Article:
Natural Course: Leading the way for natural flood management in the Wyre catchment

When Natural Course was first initiated, natural flood management (NFM) was an emerging topic.  It was not well-tested or implemented in the UK and there were significant evidence gaps.

In this latest article, we chart how our work over the past 7 years has played a critical role in developing the knowledge base, addressing evidence gaps and influencing future ways of working in this field.

Back in 2015, the major storms that hit the Northwest acted as a catalyst for better understanding of the overlap between NFM and improving the condition of rivers.  The evidence suggested that NFM worked in small catchments, however at the time there was no evidence that NFM worked in large catchments and in big storms.

A Natural Course research project modelled three large catchments in Cumbria using a collaborative modelling approach.  NFM opportunities were analysed from priority and maps produced indicating where NFM interventions could have most impact.  Working with stakeholders, we identified priority sub-catchments within these areas which were modelled using dynamic hydrological modelling.

We found that large scale NFM could have made significant difference to flood risk in Storm Desmond, with the reduction in flood risk complementing traditional engineering and the existing natural capital within catchments.

Being able to prioritise NFM at a catchment scale while also enabling multiple benefits to be identified was a significant step forward in this field.  It has helped to increase organisational capacity, plus the delivery experience means NFM was adopted more quickly, for less money and at scale across the Northwest.  The evidence from our work was also used to prepare proposals for alternative and complementary funding such as the £15 million Defra funding made available for NFM across England.

There were, however, still gaps in evidence to support NFM effectiveness at a catchment scale and crucially, the mechanisms to finance NFM still remained one of the biggest barriers to its uptake.

Our Phase 3 project ‘innovative funding for Wyre NFM interventions’ (opens in new tab) had the overall goal of unlocking the mechanisms to enable wider delivery of NFM in the Wyre Catchment.

It began by looking at how the information currently available in the Wyre could be used to develop new funding streams. This was important as a key part of developing new funding streams is to understand the opportunities in the first place, the costs of delivery and potential sources of funding.  The team appraised the previous modelling and worked with farmers and landowners to realise the opportunities on the ground, and an accurate assessment of delivery costs was developed (which included full cost recovery for delivery organisations).

The second stage of the project created a log of investors who have supported NFM interventions.   We found there were several sources of funding, however most were often limited to grants – so while there were increasing mechanisms to source investment, alone these initiatives could not support the delivery of NFM at scale. We also found that funding these initiatives presents its own challenges due to difficulties in accurately predicting their impacts and therefore assessing cost/benefit.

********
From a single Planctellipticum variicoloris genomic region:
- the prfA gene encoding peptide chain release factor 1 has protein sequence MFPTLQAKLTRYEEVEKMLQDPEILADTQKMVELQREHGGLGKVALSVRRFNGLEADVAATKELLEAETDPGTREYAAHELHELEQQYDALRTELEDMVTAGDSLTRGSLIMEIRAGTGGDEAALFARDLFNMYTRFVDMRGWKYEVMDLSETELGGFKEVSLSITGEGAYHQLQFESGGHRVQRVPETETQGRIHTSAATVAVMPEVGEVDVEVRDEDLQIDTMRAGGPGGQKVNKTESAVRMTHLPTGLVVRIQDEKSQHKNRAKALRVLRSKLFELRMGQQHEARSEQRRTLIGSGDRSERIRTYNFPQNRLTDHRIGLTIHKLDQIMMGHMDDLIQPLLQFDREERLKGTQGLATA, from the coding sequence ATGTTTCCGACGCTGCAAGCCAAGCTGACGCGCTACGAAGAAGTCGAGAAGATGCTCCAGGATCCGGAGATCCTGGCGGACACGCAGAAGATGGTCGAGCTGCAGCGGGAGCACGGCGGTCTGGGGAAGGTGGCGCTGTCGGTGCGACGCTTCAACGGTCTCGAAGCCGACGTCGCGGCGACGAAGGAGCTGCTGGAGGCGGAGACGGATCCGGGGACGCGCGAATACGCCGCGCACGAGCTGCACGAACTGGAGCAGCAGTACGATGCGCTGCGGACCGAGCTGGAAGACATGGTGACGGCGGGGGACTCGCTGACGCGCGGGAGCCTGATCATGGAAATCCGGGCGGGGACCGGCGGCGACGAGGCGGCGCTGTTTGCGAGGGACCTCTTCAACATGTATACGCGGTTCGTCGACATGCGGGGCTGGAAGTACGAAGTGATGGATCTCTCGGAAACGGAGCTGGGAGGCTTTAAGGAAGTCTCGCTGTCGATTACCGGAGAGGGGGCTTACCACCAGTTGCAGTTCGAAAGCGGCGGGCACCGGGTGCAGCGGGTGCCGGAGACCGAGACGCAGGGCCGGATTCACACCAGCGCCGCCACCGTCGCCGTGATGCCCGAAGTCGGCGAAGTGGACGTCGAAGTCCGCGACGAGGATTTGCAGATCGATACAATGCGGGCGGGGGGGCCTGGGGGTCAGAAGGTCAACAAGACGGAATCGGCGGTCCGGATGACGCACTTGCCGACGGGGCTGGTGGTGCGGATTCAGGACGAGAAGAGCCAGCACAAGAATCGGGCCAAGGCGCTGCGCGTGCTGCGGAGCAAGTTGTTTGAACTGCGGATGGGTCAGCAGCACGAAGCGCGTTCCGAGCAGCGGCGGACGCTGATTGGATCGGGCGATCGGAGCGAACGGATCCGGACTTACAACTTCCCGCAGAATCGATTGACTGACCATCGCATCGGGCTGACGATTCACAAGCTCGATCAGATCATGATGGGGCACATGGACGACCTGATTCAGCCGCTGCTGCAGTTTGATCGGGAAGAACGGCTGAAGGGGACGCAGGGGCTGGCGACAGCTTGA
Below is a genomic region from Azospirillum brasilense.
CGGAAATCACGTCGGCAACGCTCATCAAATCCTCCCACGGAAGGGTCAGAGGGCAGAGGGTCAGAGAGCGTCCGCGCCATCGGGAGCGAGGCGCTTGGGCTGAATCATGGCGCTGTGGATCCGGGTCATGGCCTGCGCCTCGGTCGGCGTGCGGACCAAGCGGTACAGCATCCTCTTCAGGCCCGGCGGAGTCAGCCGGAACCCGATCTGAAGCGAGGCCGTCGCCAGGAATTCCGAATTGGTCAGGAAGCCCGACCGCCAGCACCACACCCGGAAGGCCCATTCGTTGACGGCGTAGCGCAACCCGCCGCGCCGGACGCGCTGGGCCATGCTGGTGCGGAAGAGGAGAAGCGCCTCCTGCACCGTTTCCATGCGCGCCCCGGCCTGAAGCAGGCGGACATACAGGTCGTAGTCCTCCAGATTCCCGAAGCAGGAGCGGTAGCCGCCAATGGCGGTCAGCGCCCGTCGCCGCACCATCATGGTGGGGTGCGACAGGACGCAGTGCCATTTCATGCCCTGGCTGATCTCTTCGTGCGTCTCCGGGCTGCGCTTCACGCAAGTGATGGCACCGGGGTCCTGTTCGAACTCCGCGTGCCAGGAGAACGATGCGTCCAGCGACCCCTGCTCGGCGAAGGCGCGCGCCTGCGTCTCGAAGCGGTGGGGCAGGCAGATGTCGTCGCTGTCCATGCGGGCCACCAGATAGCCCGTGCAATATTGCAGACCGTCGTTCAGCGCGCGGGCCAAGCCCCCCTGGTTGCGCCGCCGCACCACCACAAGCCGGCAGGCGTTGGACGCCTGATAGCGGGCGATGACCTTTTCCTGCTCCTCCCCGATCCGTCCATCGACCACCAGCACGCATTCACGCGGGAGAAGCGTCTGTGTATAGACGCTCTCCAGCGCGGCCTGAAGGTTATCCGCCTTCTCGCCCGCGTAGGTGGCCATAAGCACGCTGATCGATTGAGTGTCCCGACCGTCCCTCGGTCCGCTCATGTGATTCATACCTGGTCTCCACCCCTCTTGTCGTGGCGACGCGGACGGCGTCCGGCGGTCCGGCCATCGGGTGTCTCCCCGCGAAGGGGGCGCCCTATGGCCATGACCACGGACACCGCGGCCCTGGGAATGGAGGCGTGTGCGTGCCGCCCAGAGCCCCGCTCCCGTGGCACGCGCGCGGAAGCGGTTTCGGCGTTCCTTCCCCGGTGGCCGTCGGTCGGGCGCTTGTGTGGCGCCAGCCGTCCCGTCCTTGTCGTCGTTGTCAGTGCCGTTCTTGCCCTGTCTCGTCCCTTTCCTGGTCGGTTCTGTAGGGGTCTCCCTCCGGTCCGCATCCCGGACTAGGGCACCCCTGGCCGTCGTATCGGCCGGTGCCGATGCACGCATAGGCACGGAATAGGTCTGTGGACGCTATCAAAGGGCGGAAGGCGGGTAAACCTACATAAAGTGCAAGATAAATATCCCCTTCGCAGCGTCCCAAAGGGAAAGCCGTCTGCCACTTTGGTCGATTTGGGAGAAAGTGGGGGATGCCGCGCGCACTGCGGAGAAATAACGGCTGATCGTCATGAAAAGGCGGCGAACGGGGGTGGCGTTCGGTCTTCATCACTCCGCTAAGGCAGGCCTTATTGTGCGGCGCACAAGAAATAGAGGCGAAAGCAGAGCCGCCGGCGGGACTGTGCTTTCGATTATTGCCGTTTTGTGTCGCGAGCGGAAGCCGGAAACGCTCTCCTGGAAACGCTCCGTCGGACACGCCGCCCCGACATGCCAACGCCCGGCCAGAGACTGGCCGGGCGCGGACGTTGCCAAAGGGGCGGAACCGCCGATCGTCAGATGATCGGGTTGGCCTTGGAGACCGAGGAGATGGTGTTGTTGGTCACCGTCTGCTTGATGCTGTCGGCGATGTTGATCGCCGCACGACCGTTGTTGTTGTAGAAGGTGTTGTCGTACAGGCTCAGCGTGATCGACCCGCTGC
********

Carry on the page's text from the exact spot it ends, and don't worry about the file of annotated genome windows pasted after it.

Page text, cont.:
The often-complex nature of NFM impacts combined with the need to show definitive benefits means current funding is largely restricted which emphasized the need to continue building the evidence base for NFM to build confidence to investors.

The final part of the project was therefore to report on the benefits achieved from NFM interventions and build on the evidence based to support these. The Wyre Rivers Trust had been working on a programme of NFM interventions for several years, and since the start of Phase 3, the pace of work increased due to the appointment of a dedicated member of staff with several hundred interventions installed in the catchment. These range from well recognised NFM techniques such as leaky barriers and hedgerows to more complex wetland creation schemes. Monitoring of these interventions was a key focus to help understand their effectiveness. Level loggers installed as part of leaky dam installations record river levels every 5 minutes. These demonstrated that during a high flow flood event there was significant temporary water storage behind the series of leaky barriers, with a peak difference of 19.9% between upstream and downstream water depths. This report also recognised some of the wider benefits of NFM and sets out some approaches to monitoring those benefits. This was particularly important as it helps realise alternative funding opportunities

The outputs from our Wyre NFM project played a fundamental role in the development of the Wyre NFM Investment Readiness project. This project was one of four pilot projects looking at how to attract private investment to help fund nature recovery at scale, and one of the first examples of an ecosystem service-based market.  Officially launched on 31st May 2022, the project will invest £1.5 million of external investment using a new green investment financial model.

This innovative approach brought together all the learnings from Natural Course, built on existing partnerships that have been developed and identified new stakeholders not previously realised. This project offers a very serious solution for investing in natural capital improvements in our landscape, at scale, with multiple environmental benefits for nature, climate change mitigation and adaptation, based on repayment for social impacts valued by wider society.